LA 2024 Organizers Unveil Details of Profit-Focused Olympic Budget

The LA 2024 committee, after their official declaration as the American selection, released their proposed budget for the 2024 Olympic Games bid. The Committee claims that the budget is  both realistic and achievable.  They are anticipating that 61% of their revenue will be from sponsorships, followed by an additional 24% coming from ticketing revenue.

Even though Casey Wasserman, CEO of Wasserman Media Group and one of leaders of the LA Olympic bid, has stated that 85% of the venues needed to host the Olympics are already in place, building both an Olympic Stadium and Competitive Venues will eat up a significant chunk of their proposed expenditures.  Ultimately, the proposed budget anticipates a $161 million dollar surplus, even after taking into account a $400 million contingency in the budget.

Olympic games in the past have been criticized for the great financial strain they place on the host city. Ultimately, it is the city that is responsible for any cost over-runs. This responsibility can be hard for a city to come back from. For example, according to the L.A. Times, Montreal incurred an additional $1.5 billion in debt after the 1976 Games; a debt that took the city 30 years to pay off. LA 2024 supporters argue that since the city has hosted two profitrable Games in the past (1932, 1984), they are poised to be able to do so again.

IOC Contribution (Broadcast of TOP Sponsorships) $1,500.0 31%
Domestic Sponsorships $1,437.2 30%
Sports Ticketing Revenue – Olympics $1,153.9 24%
Torch Run, Coins/Stamps $226.6 5%
Licensing $159.7 3%
Donations $100.0 2%
Sports Ticketing Revenue – Paralympics $90.0 2%
Lottery Licensing $75.0 2%
Disposal of Assets $40.0 1%
Private Naming Rights (Temporary + Permanent) $25.0 1%
Cultural Ticketing Revenue $10.0 0%
Secondary Ticketing $10.0 0%
Subsidies TBD 0%
TOTAL REVENUE $4,827.3 100%
Venue Costs
Village $75.0 $925.0
Olympic Stadium $300.0 $500.0
IBC / MPC $130.0 TBD
Competitive venues (excl. stadium) $713.0 $275.0
Non Competitive venues $17.0 $0.0
Venue Operations
Venue Rental Costs – all venues $50.0
Games time enhanced services $15.0
Utilities consumption $15.0
Key Services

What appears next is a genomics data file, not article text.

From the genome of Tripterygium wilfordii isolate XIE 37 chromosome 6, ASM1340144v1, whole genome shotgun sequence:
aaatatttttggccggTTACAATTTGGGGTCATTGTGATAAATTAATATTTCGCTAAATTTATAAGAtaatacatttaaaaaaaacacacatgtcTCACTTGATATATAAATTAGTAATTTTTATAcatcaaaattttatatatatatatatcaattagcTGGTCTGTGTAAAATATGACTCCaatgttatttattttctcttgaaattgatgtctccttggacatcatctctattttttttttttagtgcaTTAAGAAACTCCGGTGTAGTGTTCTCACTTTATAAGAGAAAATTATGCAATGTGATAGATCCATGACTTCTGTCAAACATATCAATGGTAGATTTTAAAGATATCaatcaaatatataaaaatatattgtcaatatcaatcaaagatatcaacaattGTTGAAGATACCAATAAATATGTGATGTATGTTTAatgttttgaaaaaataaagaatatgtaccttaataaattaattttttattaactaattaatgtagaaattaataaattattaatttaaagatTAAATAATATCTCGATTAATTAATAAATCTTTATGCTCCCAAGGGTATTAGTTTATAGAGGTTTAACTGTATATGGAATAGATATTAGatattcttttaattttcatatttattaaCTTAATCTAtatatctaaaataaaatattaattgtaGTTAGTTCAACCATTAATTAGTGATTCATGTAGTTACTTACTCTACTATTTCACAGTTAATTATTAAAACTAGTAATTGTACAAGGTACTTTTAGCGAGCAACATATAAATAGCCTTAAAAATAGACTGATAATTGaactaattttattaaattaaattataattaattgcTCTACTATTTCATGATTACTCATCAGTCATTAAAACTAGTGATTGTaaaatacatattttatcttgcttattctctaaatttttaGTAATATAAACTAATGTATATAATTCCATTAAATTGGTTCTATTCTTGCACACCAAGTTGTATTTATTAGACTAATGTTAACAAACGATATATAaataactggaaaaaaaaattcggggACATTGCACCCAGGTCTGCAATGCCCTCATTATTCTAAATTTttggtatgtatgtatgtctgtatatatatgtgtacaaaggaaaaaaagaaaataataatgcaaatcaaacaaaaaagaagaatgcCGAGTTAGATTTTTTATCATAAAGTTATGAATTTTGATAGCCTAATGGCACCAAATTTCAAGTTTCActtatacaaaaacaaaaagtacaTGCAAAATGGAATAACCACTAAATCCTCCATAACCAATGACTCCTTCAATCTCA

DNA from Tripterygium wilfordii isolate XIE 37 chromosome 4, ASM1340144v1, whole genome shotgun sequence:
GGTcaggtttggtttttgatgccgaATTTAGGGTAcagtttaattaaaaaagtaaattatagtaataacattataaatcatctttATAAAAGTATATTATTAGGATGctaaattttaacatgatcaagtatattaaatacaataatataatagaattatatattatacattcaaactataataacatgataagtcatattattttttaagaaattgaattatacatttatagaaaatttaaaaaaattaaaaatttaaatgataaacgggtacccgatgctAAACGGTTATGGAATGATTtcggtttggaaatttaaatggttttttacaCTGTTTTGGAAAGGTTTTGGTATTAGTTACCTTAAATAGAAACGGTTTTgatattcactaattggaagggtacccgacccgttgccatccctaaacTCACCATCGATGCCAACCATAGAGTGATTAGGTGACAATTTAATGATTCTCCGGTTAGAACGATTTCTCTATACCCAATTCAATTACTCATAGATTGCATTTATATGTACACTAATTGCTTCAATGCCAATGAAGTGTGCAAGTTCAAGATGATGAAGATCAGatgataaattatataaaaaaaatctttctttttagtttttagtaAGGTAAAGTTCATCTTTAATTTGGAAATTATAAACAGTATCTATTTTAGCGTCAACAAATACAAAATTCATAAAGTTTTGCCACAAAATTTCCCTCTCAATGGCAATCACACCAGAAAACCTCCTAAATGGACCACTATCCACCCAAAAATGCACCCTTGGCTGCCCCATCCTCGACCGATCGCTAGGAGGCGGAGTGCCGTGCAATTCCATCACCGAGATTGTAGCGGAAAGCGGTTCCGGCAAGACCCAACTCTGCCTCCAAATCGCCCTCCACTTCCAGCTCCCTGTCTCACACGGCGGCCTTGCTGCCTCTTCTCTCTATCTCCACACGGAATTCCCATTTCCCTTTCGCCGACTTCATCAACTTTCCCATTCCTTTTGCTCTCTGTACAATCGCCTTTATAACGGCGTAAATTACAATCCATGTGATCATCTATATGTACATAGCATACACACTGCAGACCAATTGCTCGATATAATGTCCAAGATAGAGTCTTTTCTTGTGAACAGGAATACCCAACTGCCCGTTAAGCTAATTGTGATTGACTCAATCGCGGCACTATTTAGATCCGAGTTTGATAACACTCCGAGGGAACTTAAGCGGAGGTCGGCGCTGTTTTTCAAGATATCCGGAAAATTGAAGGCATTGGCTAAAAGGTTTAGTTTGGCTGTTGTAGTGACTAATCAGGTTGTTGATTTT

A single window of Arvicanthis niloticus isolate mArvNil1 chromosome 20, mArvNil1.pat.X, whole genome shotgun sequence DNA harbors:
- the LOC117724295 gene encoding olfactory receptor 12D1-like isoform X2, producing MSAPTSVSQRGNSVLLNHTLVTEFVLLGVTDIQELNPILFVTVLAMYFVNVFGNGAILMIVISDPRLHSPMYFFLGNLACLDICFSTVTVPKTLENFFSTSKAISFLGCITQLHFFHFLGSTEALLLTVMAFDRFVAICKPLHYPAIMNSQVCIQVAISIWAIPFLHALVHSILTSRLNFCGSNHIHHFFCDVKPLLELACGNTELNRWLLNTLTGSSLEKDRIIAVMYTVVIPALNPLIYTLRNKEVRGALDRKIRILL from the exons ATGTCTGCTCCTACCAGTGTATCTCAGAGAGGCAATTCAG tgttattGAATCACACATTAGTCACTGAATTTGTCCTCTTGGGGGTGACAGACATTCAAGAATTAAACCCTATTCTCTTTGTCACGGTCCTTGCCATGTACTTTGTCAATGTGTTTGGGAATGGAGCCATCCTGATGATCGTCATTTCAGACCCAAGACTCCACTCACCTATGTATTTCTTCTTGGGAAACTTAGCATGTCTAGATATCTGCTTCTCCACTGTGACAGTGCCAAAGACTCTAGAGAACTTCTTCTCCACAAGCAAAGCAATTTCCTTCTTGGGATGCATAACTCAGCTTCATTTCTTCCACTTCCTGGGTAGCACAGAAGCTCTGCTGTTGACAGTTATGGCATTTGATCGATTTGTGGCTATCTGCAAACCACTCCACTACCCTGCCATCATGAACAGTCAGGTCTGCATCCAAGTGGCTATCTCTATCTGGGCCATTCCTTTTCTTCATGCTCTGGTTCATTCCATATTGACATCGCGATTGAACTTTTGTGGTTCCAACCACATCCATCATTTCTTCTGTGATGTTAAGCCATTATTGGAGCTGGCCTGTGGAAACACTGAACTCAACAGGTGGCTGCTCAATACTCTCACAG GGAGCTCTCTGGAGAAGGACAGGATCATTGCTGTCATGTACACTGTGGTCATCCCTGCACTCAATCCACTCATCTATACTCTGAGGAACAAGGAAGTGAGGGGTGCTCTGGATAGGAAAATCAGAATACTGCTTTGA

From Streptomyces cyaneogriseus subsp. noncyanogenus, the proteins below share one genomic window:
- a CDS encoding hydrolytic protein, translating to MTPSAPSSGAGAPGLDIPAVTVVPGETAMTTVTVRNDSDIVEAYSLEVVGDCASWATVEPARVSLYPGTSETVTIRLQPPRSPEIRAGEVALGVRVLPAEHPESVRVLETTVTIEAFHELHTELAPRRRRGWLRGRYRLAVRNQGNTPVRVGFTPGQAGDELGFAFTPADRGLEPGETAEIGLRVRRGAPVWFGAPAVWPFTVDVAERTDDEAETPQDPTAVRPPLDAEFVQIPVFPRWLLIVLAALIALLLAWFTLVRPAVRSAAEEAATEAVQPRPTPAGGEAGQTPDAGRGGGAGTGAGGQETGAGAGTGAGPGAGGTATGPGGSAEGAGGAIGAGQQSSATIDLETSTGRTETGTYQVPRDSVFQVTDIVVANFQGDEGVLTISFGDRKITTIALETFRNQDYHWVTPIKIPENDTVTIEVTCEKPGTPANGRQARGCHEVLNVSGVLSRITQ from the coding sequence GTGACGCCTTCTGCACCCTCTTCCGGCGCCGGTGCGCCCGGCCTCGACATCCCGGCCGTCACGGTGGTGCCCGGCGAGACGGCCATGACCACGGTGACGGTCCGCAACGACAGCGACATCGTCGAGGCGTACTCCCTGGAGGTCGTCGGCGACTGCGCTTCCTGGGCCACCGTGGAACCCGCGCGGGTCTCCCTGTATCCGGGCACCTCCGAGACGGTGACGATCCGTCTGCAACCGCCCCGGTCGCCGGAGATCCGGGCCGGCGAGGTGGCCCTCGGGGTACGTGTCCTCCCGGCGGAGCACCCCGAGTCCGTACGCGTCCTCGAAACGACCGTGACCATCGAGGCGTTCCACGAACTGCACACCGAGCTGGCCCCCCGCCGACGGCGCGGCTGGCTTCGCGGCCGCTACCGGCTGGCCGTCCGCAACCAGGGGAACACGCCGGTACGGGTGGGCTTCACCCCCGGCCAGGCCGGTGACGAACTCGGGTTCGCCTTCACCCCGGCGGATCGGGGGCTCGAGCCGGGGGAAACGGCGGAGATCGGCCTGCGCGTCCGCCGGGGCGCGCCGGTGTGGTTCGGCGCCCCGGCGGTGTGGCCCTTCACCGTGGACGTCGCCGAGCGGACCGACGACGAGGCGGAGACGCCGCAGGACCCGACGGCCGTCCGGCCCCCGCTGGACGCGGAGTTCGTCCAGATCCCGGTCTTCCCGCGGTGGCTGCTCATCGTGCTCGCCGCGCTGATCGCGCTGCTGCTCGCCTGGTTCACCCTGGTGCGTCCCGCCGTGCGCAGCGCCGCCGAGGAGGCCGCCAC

Technology $412.0
Games Services including Sport $326.3
Workforce $424.9
Support Services $702.0
Ceremonies $150.0
City Operations $200.0
Facilites Maintenance $25.0
Elite Athlete Performance TBD
USOC Share of JV Net Revenue $386.0
Other JV Expenses $175.0
TOTAL COSTS $4,116.2 $1,700.0
Contingency $400.0
Insurance Premium $150.0
TOTAL COSTS (Incl. contingency and insurance) $4,666.3

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Gina Rhinestone

Note the full security costs have been ‘gifted ‘ to the U.S. Taxpayer .via the federal government . Imagine the costs of ICE rounding up every alien & shipping them out under a Prez Trump .

The blurb only mentions secret services , fema & the FBI but there is also mammoth DC entities to be fed eg DHS , EPA , DOJ – all of who have multiplied by 50 since 84 .

There is no evidence that Olympic Games bring a nation any benefits . Regions can be infrastructures up though Atlanta only has MARTA .

Salt Lake City had services worth 800 million channelled to it ,but those were extreme times .

Joel Lin

There is no doubt Barcelona enjoyed a renaissance and thrived as a destination city after the 1992 Games. Sydney same in 2000. The Olympics do a lot for some cities. LA won’t go in a third rate city and come out a first rate one, it is a first rate city that will administer a great Olympiad. Perfect weather and setting for the 2024 Games. Paris the same. Both are fantastic candidates.

Gina Rhinestone

I don’t care where they go but no games will produce a profit . All cities of the modern age have been successful before the Olympics ( who is why they got them ) . Barcelona was an architectural jewel of Europe but battered by the Spanish civil war & deliberately neglected by Franco . True the Olympics rejuvenated Barcelona as part of Spanish emerging from 40 years of fascism . Of course now Catalonia wants independence . Cannot stop moving forward ! For LA – the village precinct has not been chosen & nowhere near bought & zoned& planned .So we are still missing the centre & focus . This is what held Boston back – the city did… Read more »

About Alesha Breckon

Alesha Breckon

Alesha (Olesen) Breckon began her swimming career when her parents put a pool in the back yard. They enrolled Alesha and her brother in the local summer league in an effort to make sure they were "water safe." At the end of the summer, she joined Blue Tide Aquatics in …

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